Maturation phase– this is the final stage and the replacement of collagen from type III to type 1.During this phase erythema or redness decreases. This phase may take up to 2 years to complete.
Myth busting….A common misconception is that wounds should be air dried and a scab allowed to form. Recent studies now confirm that keeping wounds moist and covered with dressings not only reduces pain and the risk of infection but also results in faster healing times when compared to dry wound healing.
Tip; A quicker a wound heals the less of a scar it will form.
You’ve got that Scar now what?
- Sunscreen – Sun protection is vital for minimising the appearance of scars preventing hyper or hypo pigmentation – Use a broad-spectrum sunscreen to protect against UVA and UVB rays.
Tip; the zinc in broad-spectrum sunscreens has great healing properties in addition to sun protection.
- Massage the wound gently – this helps in breaking down and lessons the risk of thick scarring from forming. Massaging should only be performed during the maturation phase of healing.
- Retinols – when applied topically these Vitamin A derivatives help to control hyperpigmentation whilst facilitating cell renewal.
- Silicon gel sheeting – Putting a sheet of silicon gel on a scar every day may help it fade or keep it from getting worse. The sheeting is available at pharmacies or from dermatologists and should be used for at least 3 months.
- Concealer – A quick fix! Pick a shade that is waterproof and most effective with the colour of your scar and skin tone. For a pink scar use concealer with green undertones, for a brown scar, try a concealer with a yellow undertones.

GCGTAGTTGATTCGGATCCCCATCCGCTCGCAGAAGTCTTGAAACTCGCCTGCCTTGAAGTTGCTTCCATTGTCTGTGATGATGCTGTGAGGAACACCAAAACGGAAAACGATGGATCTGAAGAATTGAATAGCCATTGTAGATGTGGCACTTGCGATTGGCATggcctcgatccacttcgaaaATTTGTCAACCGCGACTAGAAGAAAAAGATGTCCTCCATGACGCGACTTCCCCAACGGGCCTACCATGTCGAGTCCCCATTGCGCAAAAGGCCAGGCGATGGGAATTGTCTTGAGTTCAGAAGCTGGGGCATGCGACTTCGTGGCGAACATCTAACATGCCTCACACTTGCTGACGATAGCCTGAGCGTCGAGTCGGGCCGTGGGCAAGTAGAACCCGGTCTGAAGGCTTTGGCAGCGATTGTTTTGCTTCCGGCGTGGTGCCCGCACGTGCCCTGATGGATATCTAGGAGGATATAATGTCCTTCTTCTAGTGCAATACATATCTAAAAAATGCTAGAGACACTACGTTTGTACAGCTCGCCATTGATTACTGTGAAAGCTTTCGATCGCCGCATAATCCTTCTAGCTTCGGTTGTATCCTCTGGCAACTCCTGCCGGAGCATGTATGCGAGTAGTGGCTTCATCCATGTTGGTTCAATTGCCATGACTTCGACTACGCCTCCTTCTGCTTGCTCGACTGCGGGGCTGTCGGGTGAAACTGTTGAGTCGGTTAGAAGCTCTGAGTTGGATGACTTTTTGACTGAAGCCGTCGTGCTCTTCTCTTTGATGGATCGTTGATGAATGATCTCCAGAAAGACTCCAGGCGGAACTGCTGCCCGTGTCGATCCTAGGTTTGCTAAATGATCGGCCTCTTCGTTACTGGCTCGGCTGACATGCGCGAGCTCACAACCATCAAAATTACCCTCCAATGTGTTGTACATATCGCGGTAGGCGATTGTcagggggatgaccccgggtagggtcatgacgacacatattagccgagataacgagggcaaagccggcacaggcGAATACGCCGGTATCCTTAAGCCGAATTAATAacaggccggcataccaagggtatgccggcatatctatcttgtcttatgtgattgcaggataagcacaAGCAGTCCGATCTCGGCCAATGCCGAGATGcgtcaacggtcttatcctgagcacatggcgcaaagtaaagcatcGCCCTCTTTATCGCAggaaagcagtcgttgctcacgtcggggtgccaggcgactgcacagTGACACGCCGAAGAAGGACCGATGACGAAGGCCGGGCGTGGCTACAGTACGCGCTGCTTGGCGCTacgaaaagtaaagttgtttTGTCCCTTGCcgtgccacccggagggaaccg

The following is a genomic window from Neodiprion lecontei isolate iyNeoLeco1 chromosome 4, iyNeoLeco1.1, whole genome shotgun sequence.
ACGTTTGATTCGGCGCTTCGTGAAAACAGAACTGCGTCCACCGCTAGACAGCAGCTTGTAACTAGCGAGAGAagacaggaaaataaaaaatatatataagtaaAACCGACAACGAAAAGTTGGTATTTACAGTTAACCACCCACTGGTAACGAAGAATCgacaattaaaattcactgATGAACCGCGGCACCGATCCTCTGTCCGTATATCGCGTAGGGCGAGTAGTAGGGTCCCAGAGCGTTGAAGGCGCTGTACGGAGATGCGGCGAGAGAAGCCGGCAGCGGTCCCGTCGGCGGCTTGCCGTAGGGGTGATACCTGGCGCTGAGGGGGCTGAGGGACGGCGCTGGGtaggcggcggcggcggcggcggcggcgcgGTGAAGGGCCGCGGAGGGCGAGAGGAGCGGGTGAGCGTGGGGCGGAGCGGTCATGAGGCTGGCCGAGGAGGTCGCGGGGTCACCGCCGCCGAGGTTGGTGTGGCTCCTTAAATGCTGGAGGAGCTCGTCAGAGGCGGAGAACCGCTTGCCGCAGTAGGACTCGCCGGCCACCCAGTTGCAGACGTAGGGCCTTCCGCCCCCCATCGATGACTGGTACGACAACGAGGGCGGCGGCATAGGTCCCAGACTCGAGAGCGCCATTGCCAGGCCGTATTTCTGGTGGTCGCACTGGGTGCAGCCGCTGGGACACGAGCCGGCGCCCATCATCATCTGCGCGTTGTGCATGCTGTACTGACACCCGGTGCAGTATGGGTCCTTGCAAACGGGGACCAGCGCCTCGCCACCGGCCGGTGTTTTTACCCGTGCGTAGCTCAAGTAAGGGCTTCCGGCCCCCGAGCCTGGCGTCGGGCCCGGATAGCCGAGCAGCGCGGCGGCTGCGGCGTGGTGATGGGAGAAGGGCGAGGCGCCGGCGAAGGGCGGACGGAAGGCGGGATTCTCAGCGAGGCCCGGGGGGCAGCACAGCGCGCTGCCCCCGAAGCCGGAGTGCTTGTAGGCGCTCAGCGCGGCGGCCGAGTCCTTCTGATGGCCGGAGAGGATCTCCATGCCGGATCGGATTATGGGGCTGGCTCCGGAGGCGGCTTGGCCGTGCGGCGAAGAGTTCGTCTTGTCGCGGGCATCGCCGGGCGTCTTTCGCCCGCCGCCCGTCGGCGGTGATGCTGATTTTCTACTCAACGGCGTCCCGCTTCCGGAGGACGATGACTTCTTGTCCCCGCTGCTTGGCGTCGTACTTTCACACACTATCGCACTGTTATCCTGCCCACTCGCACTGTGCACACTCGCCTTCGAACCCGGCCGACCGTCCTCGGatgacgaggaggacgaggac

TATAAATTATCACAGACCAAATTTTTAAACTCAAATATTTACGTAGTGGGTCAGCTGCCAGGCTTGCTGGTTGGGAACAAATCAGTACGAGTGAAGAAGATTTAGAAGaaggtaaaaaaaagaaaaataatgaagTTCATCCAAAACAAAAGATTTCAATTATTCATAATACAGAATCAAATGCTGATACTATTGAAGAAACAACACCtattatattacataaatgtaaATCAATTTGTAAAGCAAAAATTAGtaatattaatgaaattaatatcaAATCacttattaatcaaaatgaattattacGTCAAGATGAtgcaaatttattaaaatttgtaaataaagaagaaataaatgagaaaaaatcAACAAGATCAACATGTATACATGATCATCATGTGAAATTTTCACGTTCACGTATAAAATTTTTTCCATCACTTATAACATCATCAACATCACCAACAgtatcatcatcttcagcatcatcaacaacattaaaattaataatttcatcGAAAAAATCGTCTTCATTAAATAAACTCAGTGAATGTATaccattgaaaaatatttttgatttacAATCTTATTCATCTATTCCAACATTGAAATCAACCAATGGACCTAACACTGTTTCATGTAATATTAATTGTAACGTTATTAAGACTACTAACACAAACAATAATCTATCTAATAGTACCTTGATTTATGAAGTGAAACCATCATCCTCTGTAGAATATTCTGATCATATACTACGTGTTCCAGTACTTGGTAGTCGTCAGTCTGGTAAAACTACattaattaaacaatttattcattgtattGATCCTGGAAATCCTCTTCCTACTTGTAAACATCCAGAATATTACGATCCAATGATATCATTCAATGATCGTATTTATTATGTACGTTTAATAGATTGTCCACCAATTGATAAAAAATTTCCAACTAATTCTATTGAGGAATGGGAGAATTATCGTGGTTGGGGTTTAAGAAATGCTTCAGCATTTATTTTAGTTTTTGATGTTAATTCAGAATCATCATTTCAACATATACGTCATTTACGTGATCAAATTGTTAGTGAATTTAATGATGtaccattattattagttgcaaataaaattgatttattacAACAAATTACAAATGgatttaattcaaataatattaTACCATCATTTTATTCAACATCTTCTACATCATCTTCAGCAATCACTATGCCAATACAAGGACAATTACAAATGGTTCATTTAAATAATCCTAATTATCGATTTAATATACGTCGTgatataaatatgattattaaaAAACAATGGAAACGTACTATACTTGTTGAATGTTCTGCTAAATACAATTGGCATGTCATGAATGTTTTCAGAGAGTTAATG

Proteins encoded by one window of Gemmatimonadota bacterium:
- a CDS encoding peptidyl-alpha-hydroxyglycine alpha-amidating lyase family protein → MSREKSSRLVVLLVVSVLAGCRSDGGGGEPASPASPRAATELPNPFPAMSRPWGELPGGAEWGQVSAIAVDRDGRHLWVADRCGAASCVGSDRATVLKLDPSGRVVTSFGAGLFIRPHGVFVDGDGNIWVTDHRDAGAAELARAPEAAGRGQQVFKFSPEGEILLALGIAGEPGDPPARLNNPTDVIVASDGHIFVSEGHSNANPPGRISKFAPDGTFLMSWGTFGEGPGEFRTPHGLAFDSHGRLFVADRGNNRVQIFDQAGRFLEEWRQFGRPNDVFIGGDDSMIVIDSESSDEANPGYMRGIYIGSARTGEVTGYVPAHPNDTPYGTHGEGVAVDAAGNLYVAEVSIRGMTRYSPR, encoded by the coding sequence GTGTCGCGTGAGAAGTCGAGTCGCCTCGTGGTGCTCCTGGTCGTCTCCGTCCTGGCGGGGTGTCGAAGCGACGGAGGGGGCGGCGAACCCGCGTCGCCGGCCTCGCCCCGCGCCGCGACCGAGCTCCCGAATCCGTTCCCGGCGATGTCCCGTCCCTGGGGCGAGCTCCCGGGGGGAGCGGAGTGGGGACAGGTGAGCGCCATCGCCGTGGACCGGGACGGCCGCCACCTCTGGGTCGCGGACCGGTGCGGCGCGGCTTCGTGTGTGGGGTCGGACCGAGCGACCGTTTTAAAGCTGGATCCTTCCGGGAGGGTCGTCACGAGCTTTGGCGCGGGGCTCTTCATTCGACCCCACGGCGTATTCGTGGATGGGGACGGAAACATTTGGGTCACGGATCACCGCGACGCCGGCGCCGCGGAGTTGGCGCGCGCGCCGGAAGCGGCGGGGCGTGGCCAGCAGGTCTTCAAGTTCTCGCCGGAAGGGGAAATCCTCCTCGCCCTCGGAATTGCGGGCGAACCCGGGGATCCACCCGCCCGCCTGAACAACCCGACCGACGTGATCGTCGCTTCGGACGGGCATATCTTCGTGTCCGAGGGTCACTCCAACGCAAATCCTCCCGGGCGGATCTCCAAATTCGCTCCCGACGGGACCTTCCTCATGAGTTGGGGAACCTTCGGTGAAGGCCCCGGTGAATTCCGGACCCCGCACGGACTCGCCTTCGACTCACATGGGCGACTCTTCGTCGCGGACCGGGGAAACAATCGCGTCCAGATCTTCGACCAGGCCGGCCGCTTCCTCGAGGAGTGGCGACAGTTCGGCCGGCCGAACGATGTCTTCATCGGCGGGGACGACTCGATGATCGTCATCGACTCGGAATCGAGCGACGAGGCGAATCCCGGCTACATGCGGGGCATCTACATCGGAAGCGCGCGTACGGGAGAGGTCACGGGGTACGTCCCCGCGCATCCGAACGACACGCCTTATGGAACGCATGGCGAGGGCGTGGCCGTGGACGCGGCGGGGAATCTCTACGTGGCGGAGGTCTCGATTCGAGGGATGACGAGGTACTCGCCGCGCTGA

- Bleaching creams – May be effective for dark hyper pigmented scars.
- Dermal fillers – Injecting substances such as collagen or fat can immediately raise sunken atrophic scars. However, this treatment isn’t permanent and may need to be repeated regularly to maintain benefit.
- Steroid injections – These may help flatten raised scars, but a long-term course may be needed note-Long term use of steroids in the skin may also cause a thinning of the skin.
- Dermabrasion – This procedure abrades the surface of the skin,helping to reduce the look of raised scars.
- Microdermabrasion – a less invasive process, helping superficial scarring.
- Laser resurfacing – The skin surface is removed with lasers, or lasers are used to work on the collagen in the dermis without removing the upper layer of skin.
- Micro-needling – Small needles are delivered into the dermal layers of the skin, to break down scar tissue and stimulate the formation of new collagen.
- Subcision – The sharp edge of a hypodermic needle is used to break down fibrous connective strands underneath the scar to improve appearance .
- Surgery – You can’t remove a scar entirely with surgery, but you can alter its size, depth, or colour. Surgery isn’t suggested for hypertrophic or keloid scars because it can make them worse.Consult with an experienced Plastic Surgeon or Cosmetic Surgeon prior to considering this option.
The good news is scars do resolve themselves significantly over time but some may never completely disappear.It’s good to know however, that for those people who can do without the permanent reminder of a life well lived, there are many scar minimisation treatment options available.
Have you had any success with removing scars?